A federal grand jury has indicted U.S. Sen. Bob Menendez of New Jersey of corruption in connection with a bribery scheme. The long-serving legislator vigorously denied those allegations.
Charges have also been brought against Salomon Melgen, a Florida eye doctor, who federal prosecutors say gave Menendez gifts in exchange for favors. Justice Department spokesman Peter Carr said Melgen used Menendez’s power to advance his financial and personal interests.
Menendez, a Democrat, and Melgen have been charged with eight counts of bribery, and each charge carries a maximum sentence of 15 years in prison.
Over the course of eight years ending in January 2013, Menendez accepted nearly $1 million worth of gifts and campaign contributions from Melgen in exchange for the power of his Senate office, the indictment alleges. The gifts included nights in Paris, trips in the Dominican Republic and lavish golf trips in West Palm Beach.
Those perks, prosecutors say, were traded for political favors.
In particular, Melgen used Menendez to influence the outcome of Medicare billing disputes worth tens of millions of dollars, according to Department of Justice officials. Menendez also helped support visa applications of several of Melgen’s girlfriends, officials said.
Menendez has said his connection to Melgen predates his Senate position, and that there was nothing shady about the friendship when Menendez became a U.S. senator.
At a Newark press conference packed with his supporters on Wednesday evening, Menendez vowed to fight the charges, saying he will utimately be vindicated.
“I’m angry because prosecutors at the Justice Department don’t know the difference between friendship and corruption and have chosen to twist my duties as a senator, and my friendship, into something that is improper. They are dead wrong, and I am confident that they will be proven so,” Menendez said before boisterous applause from supporters erupted.
‘Right to honest, unbiased service’
“The job of an elected official is to serve the people,” said FBI Special Agent Richard Frankel. “The citizens of New Jersey have the right to demand honest, unbiased service and representation from their elected officials at all levels of government.”
The federal investigation has been unfolding for some time. Two years ago, the feds raided the West Palm Beach offices of Melgen, a Dominican-born friend of Menendez who’s donated generously to the senator. Investigators received an anonymous tip about Melgen’s potentially sketchy dealings with Menendez, including gifts, campaign donations and private jet trips to the Dominican Republic.
What it all boils down to is whether Menendez abused his office, using his powerful position as a U.S. senator, to help Melgen through his legal knots in exchange for gifts. Melgen is under investigation for supposedly overbilling Medicare and reportedly owes millions of dollars in back taxes.
Furthermore, the doctor has investments in ports in the Dominican Republic, raising another question to federal officials: whether Menendez tried to push business through those ports as a favor.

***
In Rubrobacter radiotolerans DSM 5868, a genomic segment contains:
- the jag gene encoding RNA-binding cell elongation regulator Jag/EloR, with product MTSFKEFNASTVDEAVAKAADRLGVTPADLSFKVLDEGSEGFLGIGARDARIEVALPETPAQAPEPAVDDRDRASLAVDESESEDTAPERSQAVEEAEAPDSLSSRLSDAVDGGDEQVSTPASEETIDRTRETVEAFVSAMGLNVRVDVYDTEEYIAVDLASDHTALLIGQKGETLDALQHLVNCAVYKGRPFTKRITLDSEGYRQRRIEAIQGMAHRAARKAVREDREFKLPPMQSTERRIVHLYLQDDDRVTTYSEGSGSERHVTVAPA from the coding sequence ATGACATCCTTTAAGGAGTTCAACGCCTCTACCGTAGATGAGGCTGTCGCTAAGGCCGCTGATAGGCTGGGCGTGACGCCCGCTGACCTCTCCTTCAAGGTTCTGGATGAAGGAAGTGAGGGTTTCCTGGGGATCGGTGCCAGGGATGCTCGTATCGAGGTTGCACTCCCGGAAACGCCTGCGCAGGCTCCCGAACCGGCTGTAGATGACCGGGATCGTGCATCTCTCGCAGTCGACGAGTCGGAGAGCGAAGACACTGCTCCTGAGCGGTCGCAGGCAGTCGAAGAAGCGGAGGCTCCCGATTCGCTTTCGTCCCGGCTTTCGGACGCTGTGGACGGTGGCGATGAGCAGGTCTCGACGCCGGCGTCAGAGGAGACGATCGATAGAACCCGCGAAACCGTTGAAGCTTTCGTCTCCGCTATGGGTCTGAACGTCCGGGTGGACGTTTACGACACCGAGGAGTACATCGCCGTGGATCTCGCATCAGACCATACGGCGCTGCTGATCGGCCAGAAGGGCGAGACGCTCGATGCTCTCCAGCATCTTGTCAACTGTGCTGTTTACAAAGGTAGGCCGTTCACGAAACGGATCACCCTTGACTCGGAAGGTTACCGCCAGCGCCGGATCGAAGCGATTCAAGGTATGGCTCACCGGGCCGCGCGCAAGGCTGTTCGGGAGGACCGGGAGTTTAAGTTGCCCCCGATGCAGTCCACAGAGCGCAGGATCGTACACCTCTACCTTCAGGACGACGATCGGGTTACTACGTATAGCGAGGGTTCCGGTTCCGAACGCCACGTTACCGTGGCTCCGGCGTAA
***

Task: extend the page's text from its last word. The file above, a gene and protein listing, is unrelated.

Menendez originally didn’t pay for the Dominican Republic trips, but after the federal probe became public, he reimbursed Melgen $70,000 for plane trips, calling the failure to disclose those trips an oversight.
Menendez has stepped down from his key leadership position on the Senate Foreign Relations Committee, at least temporarily saying “I believe it is in the best interests of the committee, my colleagues, and the Senate which is why I have chosen to do.”
‘I am not going antwhere’
Political analysts say as Menendez fights the charges, he’s expected to have allies in Congress.
Menendez has raised a lot of money for some Senate colleagues and they might give him leeway, said Fairleigh Dickinson political science professor Peter Woolley.
And Rider University political scientist Ben Dworkin said the indictment does not spell the end of Menendez’s political career. Menendez, appointed to the Senate to fill out Jon Corzine’s term in 2006, won’t face re-election until 2018.
“If the election were very soon, it would be an entirely different set of dynamics as people who would want to see themselves in that seat might jump on a bandwagon to push him out,” Dworkin said Wednesday. “I don’t see any movement to do that at this point in time.”
Menendez has fiercely maintained his innocence all along.
“Let me be very clear,” he said last month when it was first reported that an indictment was coming. “I have always conducted myself appropriately and in accordance with the law. And I am not going anywhere.”
Menendez has been one of the leading voices in Congress calling for hearings into whether Superstorm Sandy victims were defrauded by insurance companies that allegedly underestimated property damage in a widespread way. And some Sandy victims gathered Wednesday evening to cheer him on.
The timing of the indictment is interesting because it comes after Menendez, the top Democrat on the U.S. Senate Foreign Relations Committee, criticized President Obama’s policies on Israel and Cuba, said analyst Woolley.
“So you’re tempted to wonder whether there’s a connection there,” he said. “Is it that an indictment was accelerated because of Menendez’s criticisms or were Menendez’s criticisms a result of a sense that the indictment might happen?”
Before former Gov. Jon Corzine named Menendez to the Senate, he had served in the House for many years representing Hudson County. Corzine was resigning his Senate seat after being elected governor. Corruption allegations have been leveled at Menendez during past campaigns, but this is the first time prosecutors have brought charges.
WHYY’s Phil Gregory contributed to this report.